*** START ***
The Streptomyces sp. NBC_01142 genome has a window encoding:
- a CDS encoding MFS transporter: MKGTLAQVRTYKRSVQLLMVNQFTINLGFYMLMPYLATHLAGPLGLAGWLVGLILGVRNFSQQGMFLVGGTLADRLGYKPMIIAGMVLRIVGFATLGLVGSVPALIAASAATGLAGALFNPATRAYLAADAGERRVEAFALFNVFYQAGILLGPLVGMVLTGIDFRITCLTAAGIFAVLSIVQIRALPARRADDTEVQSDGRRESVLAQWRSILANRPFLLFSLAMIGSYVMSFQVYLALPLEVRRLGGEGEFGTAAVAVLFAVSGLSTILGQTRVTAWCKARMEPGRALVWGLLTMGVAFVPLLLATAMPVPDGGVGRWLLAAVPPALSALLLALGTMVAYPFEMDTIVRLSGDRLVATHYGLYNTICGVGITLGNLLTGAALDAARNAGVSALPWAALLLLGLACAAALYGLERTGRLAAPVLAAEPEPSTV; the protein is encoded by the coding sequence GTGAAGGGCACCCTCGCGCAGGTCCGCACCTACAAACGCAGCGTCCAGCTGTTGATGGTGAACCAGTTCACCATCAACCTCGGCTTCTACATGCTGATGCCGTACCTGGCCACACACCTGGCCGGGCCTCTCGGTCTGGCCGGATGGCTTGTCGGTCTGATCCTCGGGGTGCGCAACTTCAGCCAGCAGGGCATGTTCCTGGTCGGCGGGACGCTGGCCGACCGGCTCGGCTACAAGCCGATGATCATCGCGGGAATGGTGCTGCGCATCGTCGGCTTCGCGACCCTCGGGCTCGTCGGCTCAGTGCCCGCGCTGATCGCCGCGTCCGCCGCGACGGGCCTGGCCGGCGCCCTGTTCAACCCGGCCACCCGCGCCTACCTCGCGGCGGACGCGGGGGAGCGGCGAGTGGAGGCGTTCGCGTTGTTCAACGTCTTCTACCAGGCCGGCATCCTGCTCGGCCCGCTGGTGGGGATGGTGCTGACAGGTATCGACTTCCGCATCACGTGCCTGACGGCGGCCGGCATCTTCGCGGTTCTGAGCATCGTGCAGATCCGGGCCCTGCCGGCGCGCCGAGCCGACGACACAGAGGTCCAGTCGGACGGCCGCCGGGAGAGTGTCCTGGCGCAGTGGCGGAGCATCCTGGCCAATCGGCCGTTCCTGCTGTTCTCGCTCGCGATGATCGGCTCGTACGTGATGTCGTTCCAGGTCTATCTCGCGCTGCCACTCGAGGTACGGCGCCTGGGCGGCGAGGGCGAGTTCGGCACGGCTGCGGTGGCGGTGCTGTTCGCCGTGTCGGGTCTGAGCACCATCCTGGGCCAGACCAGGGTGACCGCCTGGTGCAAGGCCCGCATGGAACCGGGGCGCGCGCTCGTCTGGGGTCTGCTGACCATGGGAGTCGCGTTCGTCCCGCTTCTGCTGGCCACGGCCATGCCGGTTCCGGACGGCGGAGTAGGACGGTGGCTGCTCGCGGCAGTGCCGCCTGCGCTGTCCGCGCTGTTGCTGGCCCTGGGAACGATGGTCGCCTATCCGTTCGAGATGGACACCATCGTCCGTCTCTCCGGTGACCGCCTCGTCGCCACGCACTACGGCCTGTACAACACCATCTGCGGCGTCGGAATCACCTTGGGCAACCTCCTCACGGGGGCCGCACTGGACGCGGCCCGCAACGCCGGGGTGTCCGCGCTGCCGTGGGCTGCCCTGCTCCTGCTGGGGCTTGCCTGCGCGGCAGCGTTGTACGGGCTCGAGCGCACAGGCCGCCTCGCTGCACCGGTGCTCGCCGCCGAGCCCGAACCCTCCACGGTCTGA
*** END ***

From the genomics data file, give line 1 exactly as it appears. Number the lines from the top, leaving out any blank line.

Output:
The Streptomyces sp. NBC_01142 genome has a window encoding: